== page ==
In feminist spaces, especially those that are less radical or women-centred, misogynist demeaning mostly takes the form of insults or trashing (either in collective meetings, public gatherings or on forums or blogs, for others to see). As Joreen says;
It is not disagreement; it is not conflict; it is not opposition. These are perfectly ordinary phenomena which, when engaged in mutually, honestly, and not excessively, are necessary to keep an organism or organization healthy and active. Trashing is a particularly vicious form of character assassination which amounts to psychological rape. It is manipulative, dishonest, and excessive.
The most common form is to adopt a veneer of anti-oppression discourse, and to address it so as to qualify the woman’s essence rather than her behaviour or something she said.4 As opposed to a genuine concern for the reality of oppressed peoples and a desire to further our mutual understanding of oppression, these women use anti-oppression language as way to bash other women. When a normal activist accusation would be to focus on attacking the political standing, action or argument of the opponent, women trying to gain control over a group focus on attacking the person. It can be easily identified because the words are used as an ad hominem attack so as to qualify the whole person, as if it said everything about her and stained her entire being, erasing everything else about her and the things she does or says. In such situations, women are made to feel shameful for being “white”, for being “privileged”, bourgeoise, “cis”, “racist”, “Islamophobic”, a “bad feminist”, “transphobic” etc (some of these qualifiers are pure inventions, but the quotation marks indicate that in these contexts they are unfounded). When asked to clarify their position, answers are usually vacuous and pretexts are given not to enter in the debate, such as “it is not my job to educate”. Such attacks are mostly unfounded, based on rumour or behind the scenes smearing, and their politics are based on self-nomination and individual identity rather than the reality of our experiences.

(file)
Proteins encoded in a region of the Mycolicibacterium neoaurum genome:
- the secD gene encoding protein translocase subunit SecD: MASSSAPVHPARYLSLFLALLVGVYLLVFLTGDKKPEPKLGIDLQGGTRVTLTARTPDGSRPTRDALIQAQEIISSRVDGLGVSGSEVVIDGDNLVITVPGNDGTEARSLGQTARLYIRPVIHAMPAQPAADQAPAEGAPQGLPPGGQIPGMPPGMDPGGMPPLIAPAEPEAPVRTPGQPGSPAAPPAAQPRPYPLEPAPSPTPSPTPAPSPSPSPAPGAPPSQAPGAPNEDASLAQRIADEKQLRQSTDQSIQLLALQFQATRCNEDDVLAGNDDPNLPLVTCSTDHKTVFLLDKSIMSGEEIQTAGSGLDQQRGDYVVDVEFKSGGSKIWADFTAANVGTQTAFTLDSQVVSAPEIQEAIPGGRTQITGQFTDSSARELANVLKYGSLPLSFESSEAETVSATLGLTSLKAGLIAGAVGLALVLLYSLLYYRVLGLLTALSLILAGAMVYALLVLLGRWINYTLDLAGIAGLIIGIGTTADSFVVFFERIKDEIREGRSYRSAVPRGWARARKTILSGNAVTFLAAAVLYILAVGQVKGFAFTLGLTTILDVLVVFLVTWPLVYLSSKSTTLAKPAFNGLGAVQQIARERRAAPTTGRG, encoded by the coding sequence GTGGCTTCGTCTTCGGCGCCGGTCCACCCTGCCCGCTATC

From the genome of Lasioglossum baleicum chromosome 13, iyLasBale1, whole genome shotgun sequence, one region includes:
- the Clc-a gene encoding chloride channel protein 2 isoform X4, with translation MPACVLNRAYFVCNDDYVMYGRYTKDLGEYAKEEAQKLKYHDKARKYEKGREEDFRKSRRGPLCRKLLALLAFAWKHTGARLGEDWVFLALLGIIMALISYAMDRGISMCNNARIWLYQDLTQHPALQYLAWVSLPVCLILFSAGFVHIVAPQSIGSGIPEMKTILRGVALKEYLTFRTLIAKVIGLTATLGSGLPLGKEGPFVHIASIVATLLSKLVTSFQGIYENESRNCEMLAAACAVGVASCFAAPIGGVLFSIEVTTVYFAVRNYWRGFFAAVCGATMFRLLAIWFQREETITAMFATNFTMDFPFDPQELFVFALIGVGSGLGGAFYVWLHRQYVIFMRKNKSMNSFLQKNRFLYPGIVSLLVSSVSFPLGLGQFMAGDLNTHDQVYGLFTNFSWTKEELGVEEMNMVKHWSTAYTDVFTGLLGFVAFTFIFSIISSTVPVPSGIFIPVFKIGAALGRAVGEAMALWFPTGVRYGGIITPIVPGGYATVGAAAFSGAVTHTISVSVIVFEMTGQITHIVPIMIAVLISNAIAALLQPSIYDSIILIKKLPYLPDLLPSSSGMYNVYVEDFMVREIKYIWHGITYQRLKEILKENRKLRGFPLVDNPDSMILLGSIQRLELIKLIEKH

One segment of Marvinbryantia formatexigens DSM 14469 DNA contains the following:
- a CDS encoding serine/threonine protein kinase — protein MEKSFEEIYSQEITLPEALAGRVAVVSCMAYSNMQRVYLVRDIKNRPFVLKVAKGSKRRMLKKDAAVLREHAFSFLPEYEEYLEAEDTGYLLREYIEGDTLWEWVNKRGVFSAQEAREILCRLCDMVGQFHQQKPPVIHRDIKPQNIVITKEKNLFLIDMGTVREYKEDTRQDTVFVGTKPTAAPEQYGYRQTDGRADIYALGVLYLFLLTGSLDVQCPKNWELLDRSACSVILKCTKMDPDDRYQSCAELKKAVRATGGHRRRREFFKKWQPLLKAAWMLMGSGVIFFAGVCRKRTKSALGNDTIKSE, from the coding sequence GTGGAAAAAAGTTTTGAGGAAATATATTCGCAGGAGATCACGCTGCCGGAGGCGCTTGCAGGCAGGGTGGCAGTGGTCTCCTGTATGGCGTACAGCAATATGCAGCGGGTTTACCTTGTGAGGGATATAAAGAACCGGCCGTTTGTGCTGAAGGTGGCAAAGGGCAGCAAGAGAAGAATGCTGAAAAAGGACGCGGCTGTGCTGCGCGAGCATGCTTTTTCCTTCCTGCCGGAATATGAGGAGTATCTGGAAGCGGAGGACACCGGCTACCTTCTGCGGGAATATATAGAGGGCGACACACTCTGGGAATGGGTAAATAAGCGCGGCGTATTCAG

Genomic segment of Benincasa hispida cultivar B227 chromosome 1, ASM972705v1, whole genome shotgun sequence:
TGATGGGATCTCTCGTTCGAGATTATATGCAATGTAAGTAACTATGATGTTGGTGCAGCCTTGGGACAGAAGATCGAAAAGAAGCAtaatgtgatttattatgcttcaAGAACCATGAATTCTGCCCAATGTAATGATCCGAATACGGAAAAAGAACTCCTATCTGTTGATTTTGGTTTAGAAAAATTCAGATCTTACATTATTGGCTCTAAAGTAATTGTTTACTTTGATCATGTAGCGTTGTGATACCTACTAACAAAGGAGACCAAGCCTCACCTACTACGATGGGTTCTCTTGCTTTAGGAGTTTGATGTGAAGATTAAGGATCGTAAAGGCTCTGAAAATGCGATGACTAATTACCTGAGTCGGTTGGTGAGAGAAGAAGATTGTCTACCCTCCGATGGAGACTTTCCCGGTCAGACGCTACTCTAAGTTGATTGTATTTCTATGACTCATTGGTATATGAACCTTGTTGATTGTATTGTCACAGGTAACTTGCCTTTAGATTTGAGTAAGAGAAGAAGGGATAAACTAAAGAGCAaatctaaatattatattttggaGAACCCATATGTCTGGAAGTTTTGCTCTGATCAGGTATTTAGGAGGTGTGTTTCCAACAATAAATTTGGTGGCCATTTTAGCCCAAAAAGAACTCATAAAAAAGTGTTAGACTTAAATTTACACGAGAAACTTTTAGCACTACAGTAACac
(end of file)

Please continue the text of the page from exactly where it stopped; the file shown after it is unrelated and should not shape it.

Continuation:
Regardless of whether the woman targeted did say something offensive, anti-feminist or racist, the reaction is always disproportionate and the intent is to cause shame of what we are. It causes nothing but guilt, silence, reduction of activism to auto-observation, or violent reactions that only reinforce the presumption of guilt. We are particularly vulnerable to such attacks as women activists because they instrumentalise an already present (and rational) fear of annihilation, and the fact we have been groomed to internalise insults or external negative judgements, rather than trust our judgements or feelings.
I would really recommend reading Janice Raymond’s chapter on “The Politics of Guilt and Guilt-Tripping”, in A Passion for Friends. This is the example she gives:
“Guilt… produces guilt-tripping. This is evident in women’s groups where some women berate other women for racism, classism, and/ or heterosexism. It fosters a policy and style of antiracist, anticlassist, and /or antiheterosexist consciousness and behaviour that is based on terrorising other women in both an intellectual and social way. Guilt-tripping is usually expressed in the negative; for example; a woman may say that another woman has “no analysis of race” rather than expressing an educative and affirmative position on race herself.”5
Reversal of responsibility.
In women-only feminist spaces, we noticed that reversals often worked in the following way :
- the abuser recognises no responsibility for her actions by constant self-victimisation. She presents herself as more victim than others (“I’m doubly, triply more oppressed than you are”) or as the ultimate victim, as a deliberate way make women feel guilty about criticising her stance and to silence any dissidence to her political agenda. Examples of this: “I’m a sex worker, how dare you question what I’m saying”.
- the way the token abuser transfers responsibility onto the victim is generally through guilt-tripping and accusations: she accuses other women of being an agent of oppression, of oppressing her individually or of being the incarnation of the violent, hateful oppressor. Example: “I’m butch and your femininity oppresses me”.